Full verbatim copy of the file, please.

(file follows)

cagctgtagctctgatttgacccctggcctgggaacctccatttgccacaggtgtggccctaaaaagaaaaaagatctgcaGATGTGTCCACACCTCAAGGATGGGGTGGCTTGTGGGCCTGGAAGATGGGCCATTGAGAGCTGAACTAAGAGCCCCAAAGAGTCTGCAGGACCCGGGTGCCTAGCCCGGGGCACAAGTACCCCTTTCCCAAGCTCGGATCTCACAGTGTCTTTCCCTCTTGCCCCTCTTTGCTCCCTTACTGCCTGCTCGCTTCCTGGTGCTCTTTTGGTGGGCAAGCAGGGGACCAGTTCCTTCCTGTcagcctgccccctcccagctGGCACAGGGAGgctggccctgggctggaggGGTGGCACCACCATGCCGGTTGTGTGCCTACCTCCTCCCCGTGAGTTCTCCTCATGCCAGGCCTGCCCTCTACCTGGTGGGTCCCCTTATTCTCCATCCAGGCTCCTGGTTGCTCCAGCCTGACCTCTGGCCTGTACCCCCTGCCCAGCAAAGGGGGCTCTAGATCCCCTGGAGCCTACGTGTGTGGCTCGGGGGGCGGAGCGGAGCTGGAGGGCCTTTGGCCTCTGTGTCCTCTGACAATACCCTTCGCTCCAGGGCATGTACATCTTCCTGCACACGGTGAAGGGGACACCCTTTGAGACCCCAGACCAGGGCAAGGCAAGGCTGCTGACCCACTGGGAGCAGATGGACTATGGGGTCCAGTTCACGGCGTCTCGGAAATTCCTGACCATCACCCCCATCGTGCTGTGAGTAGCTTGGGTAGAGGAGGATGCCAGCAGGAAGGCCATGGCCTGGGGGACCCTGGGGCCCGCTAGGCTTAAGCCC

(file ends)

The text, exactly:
cagctgtagctctgatttgacccctggcctgggaacctccatttgccacaggtgtggccctaaaaagaaaaaagatctgcaGATGTGTCCACACCTCAAGGATGGGGTGGCTTGTGGGCCTGGAAGATGGGCCATTGAGAGCTGAACTAAGAGCCCCAAAGAGTCTGCAGGACCCGGGTGCCTAGCCCGGGGCACAAGTACCCCTTTCCCAAGCTCGGATCTCACAGTGTCTTTCCCTCTTGCCCCTCTTTGCTCCCTTACTGCCTGCTCGCTTCCTGGTGCTCTTTTGGTGGGCAAGCAGGGGACCAGTTCCTTCCTGTcagcctgccccctcccagctGGCACAGGGAGgctggccctgggctggaggGGTGGCACCACCATGCCGGTTGTGTGCCTACCTCCTCCCCGTGAGTTCTCCTCATGCCAGGCCTGCCCTCTACCTGGTGGGTCCCCTTATTCTCCATCCAGGCTCCTGGTTGCTCCAGCCTGACCTCTGGCCTGTACCCCCTGCCCAGCAAAGGGGGCTCTAGATCCCCTGGAGCCTACGTGTGTGGCTCGGGGGGCGGAGCGGAGCTGGAGGGCCTTTGGCCTCTGTGTCCTCTGACAATACCCTTCGCTCCAGGGCATGTACATCTTCCTGCACACGGTGAAGGGGACACCCTTTGAGACCCCAGACCAGGGCAAGGCAAGGCTGCTGACCCACTGGGAGCAGATGGACTATGGGGTCCAGTTCACGGCGTCTCGGAAATTCCTGACCATCACCCCCATCGTGCTGTGAGTAGCTTGGGTAGAGGAGGATGCCAGCAGGAAGGCCATGGCCTGGGGGACCCTGGGGCCCGCTAGGCTTAAGCCC